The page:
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Dov, I'd like to share stories about two more Jewish war veterans.

One is my cousin Dave, now 83 years old. He graduated from the University of Michigan, with a degree in mechanical engineering, in (I think) 1943. He joined the U.S. Army, as a machinist.

Dave's job was to follow the U.S. troops, just behind the front lines. When a machine (tank, troop transport, jeep, etc.) broke down, it was Dave's job to diagnose the problem, then to machine any needed parts, then to repair the machine. Because Dave could machine the part, on site, the army supply chain didn't have to carry a large inventory of thousands of kinds of potentially-needed spare parts.

During the Battle of the Bulge, Dave ran out of the special steel, that was needed for machining parts. Taking an Army truck, plus one or two soldiers, Dave crossed the Rhine River to Aachen, behind the German lines. He knew that the Allies had bombed German factories, and he planned to scavenge machine steel, from the hulks of the factory machines.

While Dave was scavenging, he was challenged, by a German sentry. Dave answered in Yiddish, which was close enough to German, to pass the challenge. Whew!! We now know that Jewish prisoners of war were separated from other American prisoners of war, and sent to concentration camps. I'm not sure whether Dave's courage was ever recognized...I don't think so.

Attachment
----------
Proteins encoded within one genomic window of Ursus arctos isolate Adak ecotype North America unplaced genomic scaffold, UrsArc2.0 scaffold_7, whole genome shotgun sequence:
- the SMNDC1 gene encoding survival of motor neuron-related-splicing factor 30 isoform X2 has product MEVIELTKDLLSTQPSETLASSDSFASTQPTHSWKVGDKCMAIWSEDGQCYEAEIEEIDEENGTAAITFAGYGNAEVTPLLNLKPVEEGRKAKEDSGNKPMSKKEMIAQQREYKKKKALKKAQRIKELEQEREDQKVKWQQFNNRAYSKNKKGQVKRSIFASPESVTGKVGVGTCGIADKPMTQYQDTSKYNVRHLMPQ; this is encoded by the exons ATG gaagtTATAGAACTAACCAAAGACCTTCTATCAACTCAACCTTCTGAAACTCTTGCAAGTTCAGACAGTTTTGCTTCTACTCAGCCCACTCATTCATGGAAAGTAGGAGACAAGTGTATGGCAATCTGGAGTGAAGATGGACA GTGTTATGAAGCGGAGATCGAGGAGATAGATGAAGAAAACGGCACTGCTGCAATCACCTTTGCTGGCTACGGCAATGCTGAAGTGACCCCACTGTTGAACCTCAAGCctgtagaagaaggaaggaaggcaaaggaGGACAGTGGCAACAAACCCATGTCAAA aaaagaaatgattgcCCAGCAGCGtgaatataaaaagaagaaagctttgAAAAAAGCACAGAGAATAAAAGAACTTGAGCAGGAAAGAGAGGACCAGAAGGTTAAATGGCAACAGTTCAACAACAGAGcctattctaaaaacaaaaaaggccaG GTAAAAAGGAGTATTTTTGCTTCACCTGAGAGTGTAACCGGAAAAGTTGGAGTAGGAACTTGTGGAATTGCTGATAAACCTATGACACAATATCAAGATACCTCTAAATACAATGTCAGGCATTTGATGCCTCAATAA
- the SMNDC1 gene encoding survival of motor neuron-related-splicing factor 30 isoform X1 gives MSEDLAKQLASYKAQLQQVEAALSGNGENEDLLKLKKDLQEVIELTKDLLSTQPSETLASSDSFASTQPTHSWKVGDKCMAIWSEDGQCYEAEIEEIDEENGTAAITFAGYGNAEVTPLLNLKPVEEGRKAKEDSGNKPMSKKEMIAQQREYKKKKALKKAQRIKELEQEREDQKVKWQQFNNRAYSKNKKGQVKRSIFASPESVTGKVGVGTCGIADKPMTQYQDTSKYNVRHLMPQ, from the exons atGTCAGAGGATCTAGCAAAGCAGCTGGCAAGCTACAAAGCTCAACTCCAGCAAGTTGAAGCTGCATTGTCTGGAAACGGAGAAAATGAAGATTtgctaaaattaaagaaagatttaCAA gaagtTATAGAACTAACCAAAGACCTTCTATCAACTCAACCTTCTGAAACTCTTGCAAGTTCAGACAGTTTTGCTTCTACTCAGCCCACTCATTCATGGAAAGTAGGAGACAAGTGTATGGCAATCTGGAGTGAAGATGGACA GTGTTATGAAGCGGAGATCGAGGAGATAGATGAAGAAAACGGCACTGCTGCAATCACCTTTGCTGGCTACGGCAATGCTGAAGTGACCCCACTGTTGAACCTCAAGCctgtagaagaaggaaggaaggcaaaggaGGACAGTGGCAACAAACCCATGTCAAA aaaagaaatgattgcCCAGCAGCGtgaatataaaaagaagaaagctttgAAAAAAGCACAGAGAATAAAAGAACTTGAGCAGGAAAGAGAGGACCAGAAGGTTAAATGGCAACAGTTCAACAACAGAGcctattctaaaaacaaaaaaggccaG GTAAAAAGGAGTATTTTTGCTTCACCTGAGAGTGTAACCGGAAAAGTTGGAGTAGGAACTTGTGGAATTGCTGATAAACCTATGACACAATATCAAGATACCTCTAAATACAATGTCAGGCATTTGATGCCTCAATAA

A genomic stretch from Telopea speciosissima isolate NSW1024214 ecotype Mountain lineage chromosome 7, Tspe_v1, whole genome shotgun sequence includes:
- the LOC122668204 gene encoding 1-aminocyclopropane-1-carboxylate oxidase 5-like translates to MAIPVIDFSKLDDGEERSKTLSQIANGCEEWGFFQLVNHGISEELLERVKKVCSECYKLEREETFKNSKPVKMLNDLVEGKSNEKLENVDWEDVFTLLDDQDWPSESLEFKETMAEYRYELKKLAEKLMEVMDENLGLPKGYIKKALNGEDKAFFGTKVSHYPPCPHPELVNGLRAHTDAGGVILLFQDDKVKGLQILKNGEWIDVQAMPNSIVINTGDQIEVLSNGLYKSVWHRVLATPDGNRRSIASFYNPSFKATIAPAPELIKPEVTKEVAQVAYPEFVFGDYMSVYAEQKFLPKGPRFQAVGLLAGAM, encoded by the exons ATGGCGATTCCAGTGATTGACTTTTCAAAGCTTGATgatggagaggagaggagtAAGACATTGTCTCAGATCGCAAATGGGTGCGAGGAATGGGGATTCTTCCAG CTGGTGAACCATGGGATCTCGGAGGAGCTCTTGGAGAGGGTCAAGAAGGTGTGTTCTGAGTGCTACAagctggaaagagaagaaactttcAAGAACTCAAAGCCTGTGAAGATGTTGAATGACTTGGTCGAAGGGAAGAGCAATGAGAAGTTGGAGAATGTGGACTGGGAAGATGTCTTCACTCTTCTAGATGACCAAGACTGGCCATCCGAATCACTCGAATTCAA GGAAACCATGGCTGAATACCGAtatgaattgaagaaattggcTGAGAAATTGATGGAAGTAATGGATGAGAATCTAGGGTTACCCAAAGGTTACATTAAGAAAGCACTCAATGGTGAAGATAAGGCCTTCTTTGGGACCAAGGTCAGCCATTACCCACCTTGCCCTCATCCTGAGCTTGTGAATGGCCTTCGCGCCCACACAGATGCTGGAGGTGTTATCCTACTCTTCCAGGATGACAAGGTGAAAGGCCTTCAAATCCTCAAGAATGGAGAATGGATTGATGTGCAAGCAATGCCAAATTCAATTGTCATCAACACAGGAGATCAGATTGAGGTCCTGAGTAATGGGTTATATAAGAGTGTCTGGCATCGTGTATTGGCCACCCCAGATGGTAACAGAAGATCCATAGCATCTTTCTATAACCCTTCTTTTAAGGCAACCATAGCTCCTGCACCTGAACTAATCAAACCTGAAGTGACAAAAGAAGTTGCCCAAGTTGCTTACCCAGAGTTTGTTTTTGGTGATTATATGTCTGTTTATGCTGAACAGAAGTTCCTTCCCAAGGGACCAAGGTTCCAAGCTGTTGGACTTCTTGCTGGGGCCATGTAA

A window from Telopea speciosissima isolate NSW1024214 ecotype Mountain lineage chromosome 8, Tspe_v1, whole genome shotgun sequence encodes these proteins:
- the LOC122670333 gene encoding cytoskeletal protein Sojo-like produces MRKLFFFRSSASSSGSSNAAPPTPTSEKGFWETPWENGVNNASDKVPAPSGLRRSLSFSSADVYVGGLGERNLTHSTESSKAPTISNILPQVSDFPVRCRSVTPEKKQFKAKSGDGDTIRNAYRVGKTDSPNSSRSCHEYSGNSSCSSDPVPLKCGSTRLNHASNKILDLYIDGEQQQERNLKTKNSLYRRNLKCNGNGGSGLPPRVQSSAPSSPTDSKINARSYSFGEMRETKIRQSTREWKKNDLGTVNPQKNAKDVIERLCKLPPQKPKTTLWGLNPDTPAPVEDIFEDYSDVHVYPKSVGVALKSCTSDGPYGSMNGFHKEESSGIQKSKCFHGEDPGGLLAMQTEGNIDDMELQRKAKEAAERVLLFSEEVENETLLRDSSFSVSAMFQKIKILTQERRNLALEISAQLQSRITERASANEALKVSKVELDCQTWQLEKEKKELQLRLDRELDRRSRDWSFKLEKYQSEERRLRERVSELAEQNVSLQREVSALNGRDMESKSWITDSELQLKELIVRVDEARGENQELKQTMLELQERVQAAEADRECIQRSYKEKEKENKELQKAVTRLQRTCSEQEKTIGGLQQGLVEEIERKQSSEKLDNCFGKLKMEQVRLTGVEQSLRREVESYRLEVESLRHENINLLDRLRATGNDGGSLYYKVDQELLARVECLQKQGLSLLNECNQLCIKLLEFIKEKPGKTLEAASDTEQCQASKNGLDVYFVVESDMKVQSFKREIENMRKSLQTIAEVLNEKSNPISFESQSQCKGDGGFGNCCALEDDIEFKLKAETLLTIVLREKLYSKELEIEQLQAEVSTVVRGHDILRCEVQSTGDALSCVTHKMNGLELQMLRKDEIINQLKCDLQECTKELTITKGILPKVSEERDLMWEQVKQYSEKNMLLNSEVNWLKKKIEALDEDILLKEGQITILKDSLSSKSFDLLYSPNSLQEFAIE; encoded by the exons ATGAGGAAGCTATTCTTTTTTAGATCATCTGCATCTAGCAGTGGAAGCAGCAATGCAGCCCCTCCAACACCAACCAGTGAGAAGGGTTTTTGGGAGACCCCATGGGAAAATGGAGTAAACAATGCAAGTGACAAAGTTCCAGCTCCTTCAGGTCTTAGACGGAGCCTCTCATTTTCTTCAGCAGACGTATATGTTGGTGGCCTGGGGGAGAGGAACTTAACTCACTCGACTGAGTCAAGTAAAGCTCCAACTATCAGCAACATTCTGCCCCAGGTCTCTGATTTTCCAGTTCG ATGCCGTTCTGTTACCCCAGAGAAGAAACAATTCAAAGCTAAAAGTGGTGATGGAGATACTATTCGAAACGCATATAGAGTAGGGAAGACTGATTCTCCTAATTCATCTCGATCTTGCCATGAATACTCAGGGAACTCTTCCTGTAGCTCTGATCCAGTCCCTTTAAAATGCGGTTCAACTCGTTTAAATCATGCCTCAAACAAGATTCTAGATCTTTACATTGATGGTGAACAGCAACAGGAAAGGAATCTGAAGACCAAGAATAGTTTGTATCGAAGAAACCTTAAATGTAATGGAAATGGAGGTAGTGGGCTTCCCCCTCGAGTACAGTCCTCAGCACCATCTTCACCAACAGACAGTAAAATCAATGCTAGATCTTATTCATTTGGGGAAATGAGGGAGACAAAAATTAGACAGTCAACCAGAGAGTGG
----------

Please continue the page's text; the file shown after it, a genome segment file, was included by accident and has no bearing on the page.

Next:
The other Jewish war veteran was my father, Richard. After he got his B.S. in electrical engineering, from CCNY, my father joined the U.S. Air Force, in 1950. He took the Officer Candidate test. The youngest man to ever have taken the test, at the time, he was also the first to score 100% on the test.

Although the Korean War was on, Richard wasn't sent to Korea. Instead, the newly wed 21-year-old electrical engineer was sent to OCS, then assigned to be the C.O. of an electronic/ radar tracking station, in Alaska. I believe that he spent 2 years there (with occasional breaks, during one of which my brother was conceived).

Richard stayed on, as a Reserve officer, for almost 20 years, after his active duty. I remember, as a kid, that he went weekly, to his Air Force station, at Idlewild Airport (now JFK Airport). The station was crammed with all kinds of electronics.

In later years, Dad told me that he and a buddy had "liberated" surplus electronic gear, and had built, entirely on their own, an early-warning radar system. He said that they probably would have been court-martialed, except that it was the first operational electronic warning system in the NYC area. Dad held the rank of Major, when he retired from the Air Force Reserve. At the time, the Vietnam War was raging, and the military was sending reserve officers. Dad had no desire to be sent to Vietnam.

Dad is no longer alive, but Dave still is. The patriotism and hard work of the Jewish veterans were second to none.

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